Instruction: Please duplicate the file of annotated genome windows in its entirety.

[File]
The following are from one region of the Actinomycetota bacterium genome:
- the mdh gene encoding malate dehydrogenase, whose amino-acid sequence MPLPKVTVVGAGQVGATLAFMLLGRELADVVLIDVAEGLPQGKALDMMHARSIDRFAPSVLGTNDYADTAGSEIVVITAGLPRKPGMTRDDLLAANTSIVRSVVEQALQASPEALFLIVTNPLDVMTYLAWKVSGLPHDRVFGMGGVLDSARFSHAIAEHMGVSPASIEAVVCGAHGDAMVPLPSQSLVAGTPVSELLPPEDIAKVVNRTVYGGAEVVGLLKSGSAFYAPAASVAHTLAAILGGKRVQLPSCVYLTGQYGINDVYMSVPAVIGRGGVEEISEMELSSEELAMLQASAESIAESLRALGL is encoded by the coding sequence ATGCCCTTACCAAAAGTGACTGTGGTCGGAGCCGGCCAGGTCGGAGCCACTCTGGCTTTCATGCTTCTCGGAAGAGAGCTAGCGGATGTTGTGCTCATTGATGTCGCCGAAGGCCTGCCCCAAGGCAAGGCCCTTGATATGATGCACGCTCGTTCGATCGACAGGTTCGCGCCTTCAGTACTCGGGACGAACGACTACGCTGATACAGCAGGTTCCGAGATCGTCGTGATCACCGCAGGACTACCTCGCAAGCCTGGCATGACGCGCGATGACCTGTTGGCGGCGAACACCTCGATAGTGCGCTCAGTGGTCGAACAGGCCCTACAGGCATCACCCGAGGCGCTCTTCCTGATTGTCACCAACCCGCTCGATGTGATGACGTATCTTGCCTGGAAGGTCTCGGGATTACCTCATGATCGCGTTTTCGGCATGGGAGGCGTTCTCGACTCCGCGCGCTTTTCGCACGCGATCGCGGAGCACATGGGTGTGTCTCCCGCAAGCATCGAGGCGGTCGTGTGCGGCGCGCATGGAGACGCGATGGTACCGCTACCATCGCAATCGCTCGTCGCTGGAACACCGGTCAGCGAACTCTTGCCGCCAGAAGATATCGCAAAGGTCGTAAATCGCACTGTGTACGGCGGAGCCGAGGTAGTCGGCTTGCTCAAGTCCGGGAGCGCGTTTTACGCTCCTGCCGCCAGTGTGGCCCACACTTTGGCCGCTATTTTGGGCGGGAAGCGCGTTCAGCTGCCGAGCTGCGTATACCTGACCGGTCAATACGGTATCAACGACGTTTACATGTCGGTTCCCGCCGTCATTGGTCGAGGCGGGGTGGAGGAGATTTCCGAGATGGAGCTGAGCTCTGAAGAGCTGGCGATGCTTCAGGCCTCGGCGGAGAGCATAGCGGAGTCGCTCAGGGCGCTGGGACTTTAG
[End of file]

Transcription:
The following are from one region of the Actinomycetota bacterium genome:
- the mdh gene encoding malate dehydrogenase, whose amino-acid sequence MPLPKVTVVGAGQVGATLAFMLLGRELADVVLIDVAEGLPQGKALDMMHARSIDRFAPSVLGTNDYADTAGSEIVVITAGLPRKPGMTRDDLLAANTSIVRSVVEQALQASPEALFLIVTNPLDVMTYLAWKVSGLPHDRVFGMGGVLDSARFSHAIAEHMGVSPASIEAVVCGAHGDAMVPLPSQSLVAGTPVSELLPPEDIAKVVNRTVYGGAEVVGLLKSGSAFYAPAASVAHTLAAILGGKRVQLPSCVYLTGQYGINDVYMSVPAVIGRGGVEEISEMELSSEELAMLQASAESIAESLRALGL is encoded by the coding sequence ATGCCCTTACCAAAAGTGACTGTGGTCGGAGCCGGCCAGGTCGGAGCCACTCTGGCTTTCATGCTTCTCGGAAGAGAGCTAGCGGATGTTGTGCTCATTGATGTCGCCGAAGGCCTGCCCCAAGGCAAGGCCCTTGATATGATGCACGCTCGTTCGATCGACAGGTTCGCGCCTTCAGTACTCGGGACGAACGACTACGCTGATACAGCAGGTTCCGAGATCGTCGTGATCACCGCAGGACTACCTCGCAAGCCTGGCATGACGCGCGATGACCTGTTGGCGGCGAACACCTCGATAGTGCGCTCAGTGGTCGAACAGGCCCTACAGGCATCACCCGAGGCGCTCTTCCTGATTGTCACCAACCCGCTCGATGTGATGACGTATCTTGCCTGGAAGGTCTCGGGATTACCTCATGATCGCGTTTTCGGCATGGGAGGCGTTCTCGACTCCGCGCGCTTTTCGCACGCGATCGCGGAGCACATGGGTGTGTCTCCCGCAAGCATCGAGGCGGTCGTGTGCGGCGCGCATGGAGACGCGATGGTACCGCTACCATCGCAATCGCTCGTCGCTGGAACACCGGTCAGCGAACTCTTGCCGCCAGAAGATATCGCAAAGGTCGTAAATCGCACTGTGTACGGCGGAGCCGAGGTAGTCGGCTTGCTCAAGTCCGGGAGCGCGTTTTACGCTCCTGCCGCCAGTGTGGCCCACACTTTGGCCGCTATTTTGGGCGGGAAGCGCGTTCAGCTGCCGAGCTGCGTATACCTGACCGGTCAATACGGTATCAACGACGTTTACATGTCGGTTCCCGCCGTCATTGGTCGAGGCGGGGTGGAGGAGATTTCCGAGATGGAGCTGAGCTCTGAAGAGCTGGCGATGCTTCAGGCCTCGGCGGAGAGCATAGCGGAGTCGCTCAGGGCGCTGGGACTTTAG